In the last 10 months we have seen value in the fixed income market change substantially, whether we are judging value by comparison to historical levels, adjusting for changing default expectations, or simply on a relative basis between sectors as different parts of the market have been directly or indirectly stimulated by central bank buying.
This last point has continued to be a focus for us at TwentyFour, given the wide range of fixed income assets we invest in, and has at times led us to find some of the less widely held parts of the market more attractive.
We frequently use the iTraxx Crossover index as both a guide to European high yield movements (since it measures a portfolio of the 75 most liquid HY names in euros) and as a benchmark for mezzanine European CLOs. This latter comparison is for two reasons. First, CLOs are securitisations backed by leveraged loans, whose credit profile is similar to high yield (though loans are typically secured and with a lower recent default and loss rate than HY bonds, which are typically unsecured). The Crossover is also the index used by most CLO traders to hedge their market risk. So from both a fundamental default point of view, as well as a correlation point of view, it is a reasonable comparison to make. Thus when we look at the long term trends in both the Crossover and CLOs, we can measure the basis between them to see whether one looks particularly good value versus the other at any point in time and compare it to the long term average.
At the moment CLO spreads are tightening, as they are right across credit. However, we haven’t had any CLO primary deals come to market so far in 2021, so we are operating in a bit of an informational vacuum, at which point these cross-asset class comparisons can be useful.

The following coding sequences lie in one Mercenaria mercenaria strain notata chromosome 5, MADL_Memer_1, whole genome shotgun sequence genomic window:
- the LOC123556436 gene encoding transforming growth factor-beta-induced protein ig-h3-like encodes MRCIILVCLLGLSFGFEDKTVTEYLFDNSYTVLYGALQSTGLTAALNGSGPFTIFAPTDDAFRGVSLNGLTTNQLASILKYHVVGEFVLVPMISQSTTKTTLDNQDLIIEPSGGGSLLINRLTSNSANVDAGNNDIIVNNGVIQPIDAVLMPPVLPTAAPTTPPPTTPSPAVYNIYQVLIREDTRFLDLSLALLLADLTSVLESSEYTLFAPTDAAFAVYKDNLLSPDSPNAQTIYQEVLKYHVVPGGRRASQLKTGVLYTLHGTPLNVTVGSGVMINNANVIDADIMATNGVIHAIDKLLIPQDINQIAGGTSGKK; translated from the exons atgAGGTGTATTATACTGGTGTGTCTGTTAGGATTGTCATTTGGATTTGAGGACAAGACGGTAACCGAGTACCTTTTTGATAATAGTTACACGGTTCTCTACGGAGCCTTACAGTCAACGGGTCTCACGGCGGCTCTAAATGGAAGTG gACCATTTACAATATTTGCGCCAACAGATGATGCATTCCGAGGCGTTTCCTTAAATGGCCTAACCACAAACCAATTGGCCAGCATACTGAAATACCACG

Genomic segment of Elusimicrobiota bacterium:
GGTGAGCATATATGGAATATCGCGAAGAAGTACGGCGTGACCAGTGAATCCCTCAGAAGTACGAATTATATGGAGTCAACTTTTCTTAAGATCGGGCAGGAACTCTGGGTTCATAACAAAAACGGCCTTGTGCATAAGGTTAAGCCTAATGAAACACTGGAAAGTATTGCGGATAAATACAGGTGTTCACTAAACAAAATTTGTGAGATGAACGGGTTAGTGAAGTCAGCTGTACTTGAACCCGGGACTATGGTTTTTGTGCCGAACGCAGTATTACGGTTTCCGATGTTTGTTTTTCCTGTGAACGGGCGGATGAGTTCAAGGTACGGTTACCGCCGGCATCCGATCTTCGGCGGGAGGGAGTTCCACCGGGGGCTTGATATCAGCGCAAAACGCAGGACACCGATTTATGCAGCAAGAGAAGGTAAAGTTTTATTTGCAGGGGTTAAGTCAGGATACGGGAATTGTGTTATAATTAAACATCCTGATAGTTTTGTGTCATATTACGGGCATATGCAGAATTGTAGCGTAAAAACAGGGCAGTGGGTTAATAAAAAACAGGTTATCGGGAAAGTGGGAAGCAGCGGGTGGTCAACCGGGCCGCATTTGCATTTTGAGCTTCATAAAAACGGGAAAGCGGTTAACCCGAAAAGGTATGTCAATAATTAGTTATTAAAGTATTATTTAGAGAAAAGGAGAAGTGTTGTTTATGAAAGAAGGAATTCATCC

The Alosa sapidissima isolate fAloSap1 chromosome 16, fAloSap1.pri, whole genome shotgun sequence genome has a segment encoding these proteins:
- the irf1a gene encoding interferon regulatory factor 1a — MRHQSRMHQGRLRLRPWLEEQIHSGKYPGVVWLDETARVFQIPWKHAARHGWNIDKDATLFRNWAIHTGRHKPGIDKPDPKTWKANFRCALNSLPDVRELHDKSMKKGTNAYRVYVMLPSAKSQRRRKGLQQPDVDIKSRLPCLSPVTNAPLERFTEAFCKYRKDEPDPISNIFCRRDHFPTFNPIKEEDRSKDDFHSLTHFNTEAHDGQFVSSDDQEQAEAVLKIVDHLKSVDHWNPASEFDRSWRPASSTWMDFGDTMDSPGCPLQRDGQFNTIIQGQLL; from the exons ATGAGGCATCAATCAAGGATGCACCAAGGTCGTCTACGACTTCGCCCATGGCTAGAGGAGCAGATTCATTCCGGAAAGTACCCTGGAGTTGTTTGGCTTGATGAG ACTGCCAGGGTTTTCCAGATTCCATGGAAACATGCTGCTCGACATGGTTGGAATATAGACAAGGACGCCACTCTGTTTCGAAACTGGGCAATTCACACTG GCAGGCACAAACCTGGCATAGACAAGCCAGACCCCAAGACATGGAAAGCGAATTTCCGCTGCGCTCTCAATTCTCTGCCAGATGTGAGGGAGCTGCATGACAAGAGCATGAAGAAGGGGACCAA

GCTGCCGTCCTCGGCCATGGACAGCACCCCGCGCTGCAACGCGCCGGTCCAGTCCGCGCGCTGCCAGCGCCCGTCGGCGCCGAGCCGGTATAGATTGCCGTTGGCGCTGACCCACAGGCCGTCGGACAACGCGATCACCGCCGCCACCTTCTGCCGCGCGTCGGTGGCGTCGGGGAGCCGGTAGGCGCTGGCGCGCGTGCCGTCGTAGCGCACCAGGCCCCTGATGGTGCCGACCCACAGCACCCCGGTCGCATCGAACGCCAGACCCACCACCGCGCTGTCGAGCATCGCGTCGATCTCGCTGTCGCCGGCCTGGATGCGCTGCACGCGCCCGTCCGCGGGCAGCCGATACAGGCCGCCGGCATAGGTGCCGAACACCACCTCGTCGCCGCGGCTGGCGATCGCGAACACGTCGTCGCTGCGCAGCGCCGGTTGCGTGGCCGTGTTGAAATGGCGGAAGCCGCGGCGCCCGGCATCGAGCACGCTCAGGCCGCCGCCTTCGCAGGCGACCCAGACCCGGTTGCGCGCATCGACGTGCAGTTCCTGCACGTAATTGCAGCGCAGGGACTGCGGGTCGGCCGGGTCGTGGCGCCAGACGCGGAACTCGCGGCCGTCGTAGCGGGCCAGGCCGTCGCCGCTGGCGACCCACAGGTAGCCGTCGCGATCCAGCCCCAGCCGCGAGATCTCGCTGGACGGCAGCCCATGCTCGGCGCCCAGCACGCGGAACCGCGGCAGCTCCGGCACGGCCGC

At 378bp, the current spread pick-up of BB rated CLOs over the Crossover (the average rating of which is BB-) is around 80bp wider than its historical average of 297bp, while the pick-up on B rated CLOs is 604bp, around 100bp wider than its historical average. In other words, CLOs appear to be even better value relative to European HY than they normally are, and by quite an attractive margin. A buyer of B rated CLO notes now at a yield of around 8.5% would have a very nice coupon for income, but as a five-year bond if the basis to high yield was to tighten in the near term (and absent a general widening in spreads) the buyer could expect some attractive capital gain as well.
It is probably worth reiterating that even in the depths of Q2, as we reran our CLO pool performance models under increasingly negative assumptions, our worst case result was for CLO equity to take all the pain on defaults and for rated CLO bonds to receive all interest and principal due on them. Subsequently the performance of the loan pools has materially surpassed expectations – both ours and the market’s – and we continue to have high conviction in the credit performance of these positions.
We are expecting a general tightening of credit spreads in 2021 as investors can no longer get much yield from rates exposure, pushing credit tighter. This should imply a compression in spreads across the board, both between asset classes and across ratings bands. Put more simply, we think the spread basis of CLOs to the Crossover should move inside the long run average this year, implying there could be plenty of value to extract from the former.